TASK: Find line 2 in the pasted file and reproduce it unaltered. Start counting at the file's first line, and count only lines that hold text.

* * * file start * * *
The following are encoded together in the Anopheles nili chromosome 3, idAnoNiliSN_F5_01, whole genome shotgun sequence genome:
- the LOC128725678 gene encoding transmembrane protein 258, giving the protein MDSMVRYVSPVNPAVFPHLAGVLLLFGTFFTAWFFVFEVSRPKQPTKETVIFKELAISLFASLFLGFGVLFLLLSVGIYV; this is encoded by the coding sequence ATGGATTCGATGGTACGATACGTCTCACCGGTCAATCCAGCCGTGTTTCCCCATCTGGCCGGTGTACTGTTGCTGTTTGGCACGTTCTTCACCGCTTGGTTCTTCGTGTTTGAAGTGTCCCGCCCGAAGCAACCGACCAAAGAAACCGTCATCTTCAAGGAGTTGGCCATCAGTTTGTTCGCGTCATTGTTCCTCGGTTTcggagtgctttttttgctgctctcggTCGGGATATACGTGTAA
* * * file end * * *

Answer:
- the LOC128725678 gene encoding transmembrane protein 258, giving the protein MDSMVRYVSPVNPAVFPHLAGVLLLFGTFFTAWFFVFEVSRPKQPTKETVIFKELAISLFASLFLGFGVLFLLLSVGIYV; this is encoded by the coding sequence ATGGATTCGATGGTACGATACGTCTCACCGGTCAATCCAGCCGTGTTTCCCCATCTGGCCGGTGTACTGTTGCTGTTTGGCACGTTCTTCACCGCTTGGTTCTTCGTGTTTGAAGTGTCCCGCCCGAAGCAACCGACCAAAGAAACCGTCATCTTCAAGGAGTTGGCCATCAGTTTGTTCGCGTCATTGTTCCTCGGTTTcggagtgctttttttgctgctctcggTCGGGATATACGTGTAA